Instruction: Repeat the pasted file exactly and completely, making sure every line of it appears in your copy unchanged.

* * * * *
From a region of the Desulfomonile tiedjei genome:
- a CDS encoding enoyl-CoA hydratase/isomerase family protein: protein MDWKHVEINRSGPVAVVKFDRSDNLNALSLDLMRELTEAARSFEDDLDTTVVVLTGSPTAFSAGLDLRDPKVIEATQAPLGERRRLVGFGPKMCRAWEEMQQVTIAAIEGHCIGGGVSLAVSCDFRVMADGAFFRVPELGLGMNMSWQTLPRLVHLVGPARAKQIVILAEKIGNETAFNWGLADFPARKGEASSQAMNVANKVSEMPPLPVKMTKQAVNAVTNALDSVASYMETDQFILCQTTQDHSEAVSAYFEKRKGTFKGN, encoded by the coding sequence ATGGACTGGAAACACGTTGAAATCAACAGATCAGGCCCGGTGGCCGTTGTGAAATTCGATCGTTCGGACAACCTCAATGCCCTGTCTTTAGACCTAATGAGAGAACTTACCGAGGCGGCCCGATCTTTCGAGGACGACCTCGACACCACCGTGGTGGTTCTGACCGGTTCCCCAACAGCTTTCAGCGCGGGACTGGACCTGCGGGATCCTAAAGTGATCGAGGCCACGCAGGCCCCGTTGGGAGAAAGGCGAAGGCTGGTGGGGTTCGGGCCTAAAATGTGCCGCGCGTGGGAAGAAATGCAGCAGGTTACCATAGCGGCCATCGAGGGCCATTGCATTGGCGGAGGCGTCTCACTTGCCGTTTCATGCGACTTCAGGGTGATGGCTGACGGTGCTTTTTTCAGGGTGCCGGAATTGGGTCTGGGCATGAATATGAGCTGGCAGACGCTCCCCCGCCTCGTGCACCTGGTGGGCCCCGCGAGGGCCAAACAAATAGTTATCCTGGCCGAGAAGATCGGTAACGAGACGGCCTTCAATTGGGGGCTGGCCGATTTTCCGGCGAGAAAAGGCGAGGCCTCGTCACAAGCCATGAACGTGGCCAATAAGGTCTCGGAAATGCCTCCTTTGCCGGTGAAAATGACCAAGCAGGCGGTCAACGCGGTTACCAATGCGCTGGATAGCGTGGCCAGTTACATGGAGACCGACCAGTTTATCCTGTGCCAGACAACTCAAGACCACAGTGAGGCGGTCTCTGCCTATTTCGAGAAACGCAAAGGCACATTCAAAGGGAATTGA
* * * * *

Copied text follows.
From a region of the Desulfomonile tiedjei genome:
- a CDS encoding enoyl-CoA hydratase/isomerase family protein: protein MDWKHVEINRSGPVAVVKFDRSDNLNALSLDLMRELTEAARSFEDDLDTTVVVLTGSPTAFSAGLDLRDPKVIEATQAPLGERRRLVGFGPKMCRAWEEMQQVTIAAIEGHCIGGGVSLAVSCDFRVMADGAFFRVPELGLGMNMSWQTLPRLVHLVGPARAKQIVILAEKIGNETAFNWGLADFPARKGEASSQAMNVANKVSEMPPLPVKMTKQAVNAVTNALDSVASYMETDQFILCQTTQDHSEAVSAYFEKRKGTFKGN, encoded by the coding sequence ATGGACTGGAAACACGTTGAAATCAACAGATCAGGCCCGGTGGCCGTTGTGAAATTCGATCGTTCGGACAACCTCAATGCCCTGTCTTTAGACCTAATGAGAGAACTTACCGAGGCGGCCCGATCTTTCGAGGACGACCTCGACACCACCGTGGTGGTTCTGACCGGTTCCCCAACAGCTTTCAGCGCGGGACTGGACCTGCGGGATCCTAAAGTGATCGAGGCCACGCAGGCCCCGTTGGGAGAAAGGCGAAGGCTGGTGGGGTTCGGGCCTAAAATGTGCCGCGCGTGGGAAGAAATGCAGCAGGTTACCATAGCGGCCATCGAGGGCCATTGCATTGGCGGAGGCGTCTCACTTGCCGTTTCATGCGACTTCAGGGTGATGGCTGACGGTGCTTTTTTCAGGGTGCCGGAATTGGGTCTGGGCATGAATATGAGCTGGCAGACGCTCCCCCGCCTCGTGCACCTGGTGGGCCCCGCGAGGGCCAAACAAATAGTTATCCTGGCCGAGAAGATCGGTAACGAGACGGCCTTCAATTGGGGGCTGGCCGATTTTCCGGCGAGAAAAGGCGAGGCCTCGTCACAAGCCATGAACGTGGCCAATAAGGTCTCGGAAATGCCTCCTTTGCCGGTGAAAATGACCAAGCAGGCGGTCAACGCGGTTACCAATGCGCTGGATAGCGTGGCCAGTTACATGGAGACCGACCAGTTTATCCTGTGCCAGACAACTCAAGACCACAGTGAGGCGGTCTCTGCCTATTTCGAGAAACGCAAAGGCACATTCAAAGGGAATTGA